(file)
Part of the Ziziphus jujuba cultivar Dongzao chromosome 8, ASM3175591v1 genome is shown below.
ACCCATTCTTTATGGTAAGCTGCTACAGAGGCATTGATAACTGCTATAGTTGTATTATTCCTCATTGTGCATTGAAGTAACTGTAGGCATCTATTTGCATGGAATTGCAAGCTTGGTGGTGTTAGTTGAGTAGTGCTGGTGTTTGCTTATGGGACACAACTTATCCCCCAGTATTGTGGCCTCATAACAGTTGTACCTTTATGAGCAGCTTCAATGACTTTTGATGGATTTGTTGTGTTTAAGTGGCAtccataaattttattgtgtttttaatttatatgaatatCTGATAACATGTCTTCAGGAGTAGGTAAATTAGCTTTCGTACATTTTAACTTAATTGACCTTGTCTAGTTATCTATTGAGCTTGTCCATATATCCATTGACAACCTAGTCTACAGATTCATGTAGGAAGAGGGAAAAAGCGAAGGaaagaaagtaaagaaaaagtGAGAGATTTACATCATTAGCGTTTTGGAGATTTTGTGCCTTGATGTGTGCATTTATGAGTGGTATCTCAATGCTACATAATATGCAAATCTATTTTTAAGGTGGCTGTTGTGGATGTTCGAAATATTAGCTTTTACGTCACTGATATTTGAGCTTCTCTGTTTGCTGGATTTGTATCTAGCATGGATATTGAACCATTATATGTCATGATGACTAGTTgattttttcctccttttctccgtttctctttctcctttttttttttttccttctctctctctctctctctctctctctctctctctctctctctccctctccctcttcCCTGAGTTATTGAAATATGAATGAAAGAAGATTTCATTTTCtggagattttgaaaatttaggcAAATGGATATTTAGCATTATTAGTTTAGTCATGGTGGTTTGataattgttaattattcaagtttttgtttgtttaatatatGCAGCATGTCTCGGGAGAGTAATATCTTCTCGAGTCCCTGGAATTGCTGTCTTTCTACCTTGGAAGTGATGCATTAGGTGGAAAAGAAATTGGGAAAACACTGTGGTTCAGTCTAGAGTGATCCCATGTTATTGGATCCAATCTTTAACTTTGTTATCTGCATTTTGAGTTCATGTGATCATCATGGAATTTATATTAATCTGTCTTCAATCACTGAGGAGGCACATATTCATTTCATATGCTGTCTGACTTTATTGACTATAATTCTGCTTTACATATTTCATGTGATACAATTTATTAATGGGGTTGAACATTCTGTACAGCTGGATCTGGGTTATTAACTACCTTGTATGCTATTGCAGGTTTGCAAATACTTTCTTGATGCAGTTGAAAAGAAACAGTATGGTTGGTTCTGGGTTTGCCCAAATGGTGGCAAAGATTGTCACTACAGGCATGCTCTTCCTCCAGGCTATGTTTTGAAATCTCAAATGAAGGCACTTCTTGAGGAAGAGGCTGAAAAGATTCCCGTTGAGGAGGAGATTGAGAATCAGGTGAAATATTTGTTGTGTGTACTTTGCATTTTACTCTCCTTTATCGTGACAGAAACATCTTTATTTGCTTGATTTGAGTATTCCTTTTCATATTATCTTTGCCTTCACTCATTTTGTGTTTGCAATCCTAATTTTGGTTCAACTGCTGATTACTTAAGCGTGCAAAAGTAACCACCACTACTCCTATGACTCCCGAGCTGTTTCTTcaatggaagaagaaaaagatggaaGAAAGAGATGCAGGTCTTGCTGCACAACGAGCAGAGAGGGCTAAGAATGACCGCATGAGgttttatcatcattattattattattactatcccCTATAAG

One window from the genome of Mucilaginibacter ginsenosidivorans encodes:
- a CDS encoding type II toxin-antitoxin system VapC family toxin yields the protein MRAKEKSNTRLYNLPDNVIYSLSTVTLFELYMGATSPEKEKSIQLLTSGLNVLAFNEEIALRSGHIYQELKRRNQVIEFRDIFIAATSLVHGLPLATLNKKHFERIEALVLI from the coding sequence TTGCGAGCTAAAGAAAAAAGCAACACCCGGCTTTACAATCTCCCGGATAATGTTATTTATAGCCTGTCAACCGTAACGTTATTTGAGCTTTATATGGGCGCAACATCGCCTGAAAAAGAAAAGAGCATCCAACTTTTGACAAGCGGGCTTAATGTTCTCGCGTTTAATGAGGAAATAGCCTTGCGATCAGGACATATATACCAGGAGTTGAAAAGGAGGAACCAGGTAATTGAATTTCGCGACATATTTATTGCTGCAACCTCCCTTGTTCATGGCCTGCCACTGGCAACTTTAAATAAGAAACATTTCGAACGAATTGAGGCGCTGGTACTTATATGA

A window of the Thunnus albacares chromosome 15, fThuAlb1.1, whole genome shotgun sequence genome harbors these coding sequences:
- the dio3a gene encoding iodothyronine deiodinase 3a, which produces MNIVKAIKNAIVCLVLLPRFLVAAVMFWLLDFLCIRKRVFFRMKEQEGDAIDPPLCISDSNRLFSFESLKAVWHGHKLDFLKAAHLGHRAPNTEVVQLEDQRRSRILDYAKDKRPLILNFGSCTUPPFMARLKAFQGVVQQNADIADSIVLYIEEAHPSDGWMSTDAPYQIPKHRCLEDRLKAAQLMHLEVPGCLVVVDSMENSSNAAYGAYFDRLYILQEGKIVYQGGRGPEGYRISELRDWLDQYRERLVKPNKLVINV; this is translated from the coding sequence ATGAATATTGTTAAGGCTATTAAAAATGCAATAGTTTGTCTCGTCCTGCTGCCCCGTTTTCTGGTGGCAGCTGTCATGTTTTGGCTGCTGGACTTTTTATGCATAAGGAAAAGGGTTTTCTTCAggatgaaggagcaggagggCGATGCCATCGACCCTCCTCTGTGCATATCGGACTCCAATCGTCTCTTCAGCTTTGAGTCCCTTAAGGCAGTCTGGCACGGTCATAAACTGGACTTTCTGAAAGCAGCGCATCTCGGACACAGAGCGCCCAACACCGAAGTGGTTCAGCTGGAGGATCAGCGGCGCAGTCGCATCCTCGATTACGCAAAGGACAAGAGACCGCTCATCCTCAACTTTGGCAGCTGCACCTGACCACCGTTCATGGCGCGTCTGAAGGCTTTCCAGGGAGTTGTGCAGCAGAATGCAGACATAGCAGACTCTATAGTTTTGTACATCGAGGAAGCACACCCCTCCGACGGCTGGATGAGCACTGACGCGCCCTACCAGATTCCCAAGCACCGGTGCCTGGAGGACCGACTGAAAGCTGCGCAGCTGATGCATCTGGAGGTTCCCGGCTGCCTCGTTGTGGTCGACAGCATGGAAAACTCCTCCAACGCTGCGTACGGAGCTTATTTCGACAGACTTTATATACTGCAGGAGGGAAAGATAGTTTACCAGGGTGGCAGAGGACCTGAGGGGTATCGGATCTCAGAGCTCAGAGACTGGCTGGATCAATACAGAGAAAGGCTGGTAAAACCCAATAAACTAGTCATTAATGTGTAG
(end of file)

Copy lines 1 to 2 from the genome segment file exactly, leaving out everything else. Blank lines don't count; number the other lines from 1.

Part of the Ziziphus jujuba cultivar Dongzao chromosome 8, ASM3175591v1 genome is shown below.
ACCCATTCTTTATGGTAAGCTGCTACAGAGGCATTGATAACTGCTATAGTTGTATTATTCCTCATTGTGCATTGAAGTAACTGTAGGCATCTATTTGCATGGAATTGCAAGCTTGGTGGTGTTAGTTGAGTAGTGCTGGTGTTTGCTTATGGGACACAACTTATCCCCCAGTATTGTGGCCTCATAACAGTTGTACCTTTATGAGCAGCTTCAATGACTTTTGATGGATTTGTTGTGTTTAAGTGGCAtccataaattttattgtgtttttaatttatatgaatatCTGATAACATGTCTTCAGGAGTAGGTAAATTAGCTTTCGTACATTTTAACTTAATTGACCTTGTCTAGTTATCTATTGAGCTTGTCCATATATCCATTGACAACCTAGTCTACAGATTCATGTAGGAAGAGGGAAAAAGCGAAGGaaagaaagtaaagaaaaagtGAGAGATTTACATCATTAGCGTTTTGGAGATTTTGTGCCTTGATGTGTGCATTTATGAGTGGTATCTCAATGCTACATAATATGCAAATCTATTTTTAAGGTGGCTGTTGTGGATGTTCGAAATATTAGCTTTTACGTCACTGATATTTGAGCTTCTCTGTTTGCTGGATTTGTATCTAGCATGGATATTGAACCATTATATGTCATGATGACTAGTTgattttttcctccttttctccgtttctctttctcctttttttttttttccttctctctctctctctctctctctctctctctctctctctctctccctctccctcttcCCTGAGTTATTGAAATATGAATGAAAGAAGATTTCATTTTCtggagattttgaaaatttaggcAAATGGATATTTAGCATTATTAGTTTAGTCATGGTGGTTTGataattgttaattattcaagtttttgtttgtttaatatatGCAGCATGTCTCGGGAGAGTAATATCTTCTCGAGTCCCTGGAATTGCTGTCTTTCTACCTTGGAAGTGATGCATTAGGTGGAAAAGAAATTGGGAAAACACTGTGGTTCAGTCTAGAGTGATCCCATGTTATTGGATCCAATCTTTAACTTTGTTATCTGCATTTTGAGTTCATGTGATCATCATGGAATTTATATTAATCTGTCTTCAATCACTGAGGAGGCACATATTCATTTCATATGCTGTCTGACTTTATTGACTATAATTCTGCTTTACATATTTCATGTGATACAATTTATTAATGGGGTTGAACATTCTGTACAGCTGGATCTGGGTTATTAACTACCTTGTATGCTATTGCAGGTTTGCAAATACTTTCTTGATGCAGTTGAAAAGAAACAGTATGGTTGGTTCTGGGTTTGCCCAAATGGTGGCAAAGATTGTCACTACAGGCATGCTCTTCCTCCAGGCTATGTTTTGAAATCTCAAATGAAGGCACTTCTTGAGGAAGAGGCTGAAAAGATTCCCGTTGAGGAGGAGATTGAGAATCAGGTGAAATATTTGTTGTGTGTACTTTGCATTTTACTCTCCTTTATCGTGACAGAAACATCTTTATTTGCTTGATTTGAGTATTCCTTTTCATATTATCTTTGCCTTCACTCATTTTGTGTTTGCAATCCTAATTTTGGTTCAACTGCTGATTACTTAAGCGTGCAAAAGTAACCACCACTACTCCTATGACTCCCGAGCTGTTTCTTcaatggaagaagaaaaagatggaaGAAAGAGATGCAGGTCTTGCTGCACAACGAGCAGAGAGGGCTAAGAATGACCGCATGAGgttttatcatcattattattattattactatcccCTATAAG